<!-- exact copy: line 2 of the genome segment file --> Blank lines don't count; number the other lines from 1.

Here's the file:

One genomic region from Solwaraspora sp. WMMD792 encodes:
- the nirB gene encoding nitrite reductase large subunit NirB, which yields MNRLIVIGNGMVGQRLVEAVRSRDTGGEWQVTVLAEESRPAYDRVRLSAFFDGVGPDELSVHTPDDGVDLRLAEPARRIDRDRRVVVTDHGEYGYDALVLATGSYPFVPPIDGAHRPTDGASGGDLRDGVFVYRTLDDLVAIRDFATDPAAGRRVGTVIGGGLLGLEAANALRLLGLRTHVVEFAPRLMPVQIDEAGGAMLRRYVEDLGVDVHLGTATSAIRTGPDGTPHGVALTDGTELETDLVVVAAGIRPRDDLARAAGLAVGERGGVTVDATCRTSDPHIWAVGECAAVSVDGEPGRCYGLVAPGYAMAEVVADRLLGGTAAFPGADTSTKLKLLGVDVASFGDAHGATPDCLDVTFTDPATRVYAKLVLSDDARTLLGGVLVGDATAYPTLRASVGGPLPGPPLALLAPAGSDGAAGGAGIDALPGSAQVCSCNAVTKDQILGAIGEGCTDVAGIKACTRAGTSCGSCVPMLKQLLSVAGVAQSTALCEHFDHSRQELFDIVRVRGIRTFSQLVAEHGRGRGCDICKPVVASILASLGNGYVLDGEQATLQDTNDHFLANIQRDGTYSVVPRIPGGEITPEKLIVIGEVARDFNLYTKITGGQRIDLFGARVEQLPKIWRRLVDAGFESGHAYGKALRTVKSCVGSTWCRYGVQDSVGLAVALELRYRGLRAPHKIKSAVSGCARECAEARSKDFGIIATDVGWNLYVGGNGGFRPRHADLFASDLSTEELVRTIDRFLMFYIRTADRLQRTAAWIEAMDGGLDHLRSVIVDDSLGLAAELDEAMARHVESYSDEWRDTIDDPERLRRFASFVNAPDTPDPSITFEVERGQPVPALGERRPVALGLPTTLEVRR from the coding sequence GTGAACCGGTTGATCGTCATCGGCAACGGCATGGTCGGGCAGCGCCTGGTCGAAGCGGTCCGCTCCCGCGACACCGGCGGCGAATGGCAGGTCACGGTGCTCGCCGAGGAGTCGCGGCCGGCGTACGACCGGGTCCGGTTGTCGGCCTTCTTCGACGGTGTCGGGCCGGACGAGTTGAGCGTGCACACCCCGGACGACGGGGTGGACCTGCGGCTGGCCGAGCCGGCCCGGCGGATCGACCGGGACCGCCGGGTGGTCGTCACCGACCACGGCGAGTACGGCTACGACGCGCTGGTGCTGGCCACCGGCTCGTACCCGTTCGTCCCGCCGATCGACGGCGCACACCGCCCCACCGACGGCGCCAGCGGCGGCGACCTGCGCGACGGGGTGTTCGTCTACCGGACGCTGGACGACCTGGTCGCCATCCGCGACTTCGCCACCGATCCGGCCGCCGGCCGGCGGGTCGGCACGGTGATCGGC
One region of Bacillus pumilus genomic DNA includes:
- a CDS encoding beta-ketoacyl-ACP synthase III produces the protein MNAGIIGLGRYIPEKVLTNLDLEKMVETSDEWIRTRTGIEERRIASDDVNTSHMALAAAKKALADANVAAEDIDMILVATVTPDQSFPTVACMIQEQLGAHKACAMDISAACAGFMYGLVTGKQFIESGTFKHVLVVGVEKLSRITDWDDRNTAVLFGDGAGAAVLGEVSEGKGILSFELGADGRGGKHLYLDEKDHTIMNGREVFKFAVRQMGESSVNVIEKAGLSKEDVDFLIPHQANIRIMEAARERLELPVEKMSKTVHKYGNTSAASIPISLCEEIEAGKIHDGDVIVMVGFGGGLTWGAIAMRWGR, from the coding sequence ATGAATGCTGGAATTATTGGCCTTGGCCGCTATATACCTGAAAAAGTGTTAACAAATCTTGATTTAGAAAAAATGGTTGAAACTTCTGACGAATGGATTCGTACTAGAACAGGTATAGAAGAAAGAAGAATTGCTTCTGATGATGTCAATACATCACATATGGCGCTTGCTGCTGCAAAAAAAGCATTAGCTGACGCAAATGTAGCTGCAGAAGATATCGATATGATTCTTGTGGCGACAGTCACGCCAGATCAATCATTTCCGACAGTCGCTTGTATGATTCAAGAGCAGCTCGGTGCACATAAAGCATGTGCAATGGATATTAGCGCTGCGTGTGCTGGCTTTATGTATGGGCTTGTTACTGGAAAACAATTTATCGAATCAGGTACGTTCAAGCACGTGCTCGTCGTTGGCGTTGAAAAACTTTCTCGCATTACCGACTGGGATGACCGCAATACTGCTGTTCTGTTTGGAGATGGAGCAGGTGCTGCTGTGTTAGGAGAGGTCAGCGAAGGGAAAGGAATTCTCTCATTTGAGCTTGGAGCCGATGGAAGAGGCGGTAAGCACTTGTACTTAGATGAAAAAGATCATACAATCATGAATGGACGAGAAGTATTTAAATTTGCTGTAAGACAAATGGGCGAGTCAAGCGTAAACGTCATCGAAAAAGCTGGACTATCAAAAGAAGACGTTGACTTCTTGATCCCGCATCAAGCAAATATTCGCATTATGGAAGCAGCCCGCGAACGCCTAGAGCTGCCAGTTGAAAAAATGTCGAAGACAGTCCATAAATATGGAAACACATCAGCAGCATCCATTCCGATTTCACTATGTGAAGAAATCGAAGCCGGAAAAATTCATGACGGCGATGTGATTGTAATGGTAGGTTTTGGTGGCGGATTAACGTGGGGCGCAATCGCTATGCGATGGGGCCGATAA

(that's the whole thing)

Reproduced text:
- the nirB gene encoding nitrite reductase large subunit NirB, which yields MNRLIVIGNGMVGQRLVEAVRSRDTGGEWQVTVLAEESRPAYDRVRLSAFFDGVGPDELSVHTPDDGVDLRLAEPARRIDRDRRVVVTDHGEYGYDALVLATGSYPFVPPIDGAHRPTDGASGGDLRDGVFVYRTLDDLVAIRDFATDPAAGRRVGTVIGGGLLGLEAANALRLLGLRTHVVEFAPRLMPVQIDEAGGAMLRRYVEDLGVDVHLGTATSAIRTGPDGTPHGVALTDGTELETDLVVVAAGIRPRDDLARAAGLAVGERGGVTVDATCRTSDPHIWAVGECAAVSVDGEPGRCYGLVAPGYAMAEVVADRLLGGTAAFPGADTSTKLKLLGVDVASFGDAHGATPDCLDVTFTDPATRVYAKLVLSDDARTLLGGVLVGDATAYPTLRASVGGPLPGPPLALLAPAGSDGAAGGAGIDALPGSAQVCSCNAVTKDQILGAIGEGCTDVAGIKACTRAGTSCGSCVPMLKQLLSVAGVAQSTALCEHFDHSRQELFDIVRVRGIRTFSQLVAEHGRGRGCDICKPVVASILASLGNGYVLDGEQATLQDTNDHFLANIQRDGTYSVVPRIPGGEITPEKLIVIGEVARDFNLYTKITGGQRIDLFGARVEQLPKIWRRLVDAGFESGHAYGKALRTVKSCVGSTWCRYGVQDSVGLAVALELRYRGLRAPHKIKSAVSGCARECAEARSKDFGIIATDVGWNLYVGGNGGFRPRHADLFASDLSTEELVRTIDRFLMFYIRTADRLQRTAAWIEAMDGGLDHLRSVIVDDSLGLAAELDEAMARHVESYSDEWRDTIDDPERLRRFASFVNAPDTPDPSITFEVERGQPVPALGERRPVALGLPTTLEVRR from the coding sequence GTGAACCGGTTGATCGTCATCGGCAACGGCATGGTCGGGCAGCGCCTGGTCGAAGCGGTCCGCTCCCGCGACACCGGCGGCGAATGGCAGGTCACGGTGCTCGCCGAGGAGTCGCGGCCGGCGTACGACCGGGTCCGGTTGTCGGCCTTCTTCGACGGTGTCGGGCCGGACGAGTTGAGCGTGCACACCCCGGACGACGGGGTGGACCTGCGGCTGGCCGAGCCGGCCCGGCGGATCGACCGGGACCGCCGGGTGGTCGTCACCGACCACGGCGAGTACGGCTACGACGCGCTGGTGCTGGCCACCGGCTCGTACCCGTTCGTCCCGCCGATCGACGGCGCACACCGCCCCACCGACGGCGCCAGCGGCGGCGACCTGCGCGACGGGGTGTTCGTCTACCGGACGCTGGACGACCTGGTCGCCATCCGCGACTTCGCCACCGATCCGGCCGCCGGCCGGCGGGTCGGCACGGTGATCGGC